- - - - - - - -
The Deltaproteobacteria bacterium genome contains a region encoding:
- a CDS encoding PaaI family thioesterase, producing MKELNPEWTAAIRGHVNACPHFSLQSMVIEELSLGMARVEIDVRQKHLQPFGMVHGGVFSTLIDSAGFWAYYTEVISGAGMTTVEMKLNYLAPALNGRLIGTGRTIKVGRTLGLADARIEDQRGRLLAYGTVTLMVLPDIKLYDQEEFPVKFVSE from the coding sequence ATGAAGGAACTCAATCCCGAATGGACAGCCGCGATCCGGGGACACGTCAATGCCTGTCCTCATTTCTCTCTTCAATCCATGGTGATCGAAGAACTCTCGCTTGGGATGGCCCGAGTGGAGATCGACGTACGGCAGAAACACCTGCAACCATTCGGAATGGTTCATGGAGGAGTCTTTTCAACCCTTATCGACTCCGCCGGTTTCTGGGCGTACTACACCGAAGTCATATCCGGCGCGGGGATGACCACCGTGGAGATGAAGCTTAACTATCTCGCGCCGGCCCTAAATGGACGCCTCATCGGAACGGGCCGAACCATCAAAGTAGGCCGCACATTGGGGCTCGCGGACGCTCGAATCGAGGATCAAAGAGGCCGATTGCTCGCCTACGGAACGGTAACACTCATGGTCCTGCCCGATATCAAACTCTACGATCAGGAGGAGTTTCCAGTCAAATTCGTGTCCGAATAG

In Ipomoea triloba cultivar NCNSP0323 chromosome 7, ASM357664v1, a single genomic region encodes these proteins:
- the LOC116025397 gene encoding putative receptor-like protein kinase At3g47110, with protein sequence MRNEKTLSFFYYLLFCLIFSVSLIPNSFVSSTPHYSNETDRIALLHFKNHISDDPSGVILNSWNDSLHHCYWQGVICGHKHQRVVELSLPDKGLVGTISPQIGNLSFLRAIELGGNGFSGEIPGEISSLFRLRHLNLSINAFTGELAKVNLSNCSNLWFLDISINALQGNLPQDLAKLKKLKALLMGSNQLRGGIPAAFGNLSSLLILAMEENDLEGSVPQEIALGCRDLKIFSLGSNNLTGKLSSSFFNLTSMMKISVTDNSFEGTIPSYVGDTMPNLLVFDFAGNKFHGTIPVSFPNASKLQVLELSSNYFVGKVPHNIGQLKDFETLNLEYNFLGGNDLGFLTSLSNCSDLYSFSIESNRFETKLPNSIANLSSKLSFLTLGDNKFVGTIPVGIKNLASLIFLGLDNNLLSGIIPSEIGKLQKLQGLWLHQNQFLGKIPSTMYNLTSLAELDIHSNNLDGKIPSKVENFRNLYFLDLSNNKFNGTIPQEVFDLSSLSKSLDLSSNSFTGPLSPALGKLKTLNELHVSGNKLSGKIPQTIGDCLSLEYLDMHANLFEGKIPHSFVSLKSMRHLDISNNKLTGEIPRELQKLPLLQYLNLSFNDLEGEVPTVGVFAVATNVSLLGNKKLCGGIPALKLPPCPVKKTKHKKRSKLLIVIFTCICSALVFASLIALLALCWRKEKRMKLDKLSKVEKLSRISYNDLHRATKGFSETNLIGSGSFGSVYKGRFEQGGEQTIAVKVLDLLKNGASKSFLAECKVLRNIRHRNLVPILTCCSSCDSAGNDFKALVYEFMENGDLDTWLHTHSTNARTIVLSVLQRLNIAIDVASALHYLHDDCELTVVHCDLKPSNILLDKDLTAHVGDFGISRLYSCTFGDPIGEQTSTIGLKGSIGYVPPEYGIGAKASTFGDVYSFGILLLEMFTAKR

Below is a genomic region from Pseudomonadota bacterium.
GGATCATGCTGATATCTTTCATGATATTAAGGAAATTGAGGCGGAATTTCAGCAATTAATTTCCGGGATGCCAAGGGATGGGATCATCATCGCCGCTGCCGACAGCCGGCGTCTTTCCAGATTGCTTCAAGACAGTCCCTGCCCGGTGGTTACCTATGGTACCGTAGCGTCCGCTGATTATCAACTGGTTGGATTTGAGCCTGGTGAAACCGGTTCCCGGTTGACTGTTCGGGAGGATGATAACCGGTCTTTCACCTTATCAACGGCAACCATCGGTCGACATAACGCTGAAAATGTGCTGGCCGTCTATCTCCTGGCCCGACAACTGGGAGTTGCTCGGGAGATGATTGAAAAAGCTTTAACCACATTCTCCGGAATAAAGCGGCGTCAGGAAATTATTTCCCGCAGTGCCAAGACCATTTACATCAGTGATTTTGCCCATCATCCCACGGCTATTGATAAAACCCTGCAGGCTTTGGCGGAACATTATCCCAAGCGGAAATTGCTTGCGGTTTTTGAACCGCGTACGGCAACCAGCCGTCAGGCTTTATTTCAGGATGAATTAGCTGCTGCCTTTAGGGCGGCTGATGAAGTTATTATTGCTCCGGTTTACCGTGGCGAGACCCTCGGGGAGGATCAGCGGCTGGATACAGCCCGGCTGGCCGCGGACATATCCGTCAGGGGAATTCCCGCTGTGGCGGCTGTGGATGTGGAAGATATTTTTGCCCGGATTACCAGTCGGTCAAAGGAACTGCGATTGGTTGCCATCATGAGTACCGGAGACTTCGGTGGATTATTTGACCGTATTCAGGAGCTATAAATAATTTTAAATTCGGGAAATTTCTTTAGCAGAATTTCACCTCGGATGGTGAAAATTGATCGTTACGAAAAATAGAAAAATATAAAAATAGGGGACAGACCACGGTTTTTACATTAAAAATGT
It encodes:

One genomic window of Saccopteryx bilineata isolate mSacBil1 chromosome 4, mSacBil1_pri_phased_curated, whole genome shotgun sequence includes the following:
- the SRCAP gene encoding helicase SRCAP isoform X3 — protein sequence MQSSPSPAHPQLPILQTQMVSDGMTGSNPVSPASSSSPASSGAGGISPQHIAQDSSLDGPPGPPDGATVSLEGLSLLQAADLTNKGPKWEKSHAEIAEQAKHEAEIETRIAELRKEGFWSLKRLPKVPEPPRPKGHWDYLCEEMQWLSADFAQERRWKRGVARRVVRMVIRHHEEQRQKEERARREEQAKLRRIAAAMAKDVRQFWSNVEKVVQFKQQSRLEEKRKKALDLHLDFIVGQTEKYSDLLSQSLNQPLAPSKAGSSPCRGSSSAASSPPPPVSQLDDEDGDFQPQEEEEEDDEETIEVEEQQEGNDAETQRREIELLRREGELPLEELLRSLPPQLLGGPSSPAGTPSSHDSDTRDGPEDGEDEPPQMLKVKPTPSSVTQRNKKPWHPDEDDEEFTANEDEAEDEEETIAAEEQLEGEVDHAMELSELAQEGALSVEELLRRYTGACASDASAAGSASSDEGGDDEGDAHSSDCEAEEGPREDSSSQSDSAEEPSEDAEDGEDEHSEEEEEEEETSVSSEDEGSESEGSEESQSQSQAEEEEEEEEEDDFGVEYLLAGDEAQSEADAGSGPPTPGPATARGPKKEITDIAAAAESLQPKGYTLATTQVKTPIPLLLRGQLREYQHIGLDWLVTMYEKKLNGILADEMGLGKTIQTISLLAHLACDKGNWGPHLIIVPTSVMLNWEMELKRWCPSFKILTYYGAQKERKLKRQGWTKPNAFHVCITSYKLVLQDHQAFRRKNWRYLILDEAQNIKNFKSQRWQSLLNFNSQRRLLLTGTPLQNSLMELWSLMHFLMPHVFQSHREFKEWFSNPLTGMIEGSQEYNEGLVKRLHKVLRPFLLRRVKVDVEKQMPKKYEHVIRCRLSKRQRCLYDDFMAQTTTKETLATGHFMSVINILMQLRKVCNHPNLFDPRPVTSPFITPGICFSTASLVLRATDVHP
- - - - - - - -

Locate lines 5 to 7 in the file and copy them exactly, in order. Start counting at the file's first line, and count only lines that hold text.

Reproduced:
Below is a genomic region from Pseudomonadota bacterium.
GGATCATGCTGATATCTTTCATGATATTAAGGAAATTGAGGCGGAATTTCAGCAATTAATTTCCGGGATGCCAAGGGATGGGATCATCATCGCCGCTGCCGACAGCCGGCGTCTTTCCAGATTGCTTCAAGACAGTCCCTGCCCGGTGGTTACCTATGGTACCGTAGCGTCCGCTGATTATCAACTGGTTGGATTTGAGCCTGGTGAAACCGGTTCCCGGTTGACTGTTCGGGAGGATGATAACCGGTCTTTCACCTTATCAACGGCAACCATCGGTCGACATAACGCTGAAAATGTGCTGGCCGTCTATCTCCTGGCCCGACAACTGGGAGTTGCTCGGGAGATGATTGAAAAAGCTTTAACCACATTCTCCGGAATAAAGCGGCGTCAGGAAATTATTTCCCGCAGTGCCAAGACCATTTACATCAGTGATTTTGCCCATCATCCCACGGCTATTGATAAAACCCTGCAGGCTTTGGCGGAACATTATCCCAAGCGGAAATTGCTTGCGGTTTTTGAACCGCGTACGGCAACCAGCCGTCAGGCTTTATTTCAGGATGAATTAGCTGCTGCCTTTAGGGCGGCTGATGAAGTTATTATTGCTCCGGTTTACCGTGGCGAGACCCTCGGGGAGGATCAGCGGCTGGATACAGCCCGGCTGGCCGCGGACATATCCGTCAGGGGAATTCCCGCTGTGGCGGCTGTGGATGTGGAAGATATTTTTGCCCGGATTACCAGTCGGTCAAAGGAACTGCGATTGGTTGCCATCATGAGTACCGGAGACTTCGGTGGATTATTTGACCGTATTCAGGAGCTATAAATAATTTTAAATTCGGGAAATTTCTTTAGCAGAATTTCACCTCGGATGGTGAAAATTGATCGTTACGAAAAATAGAAAAATATAAAAATAGGGGACAGACCACGGTTTTTACATTAAAAATGT
It encodes: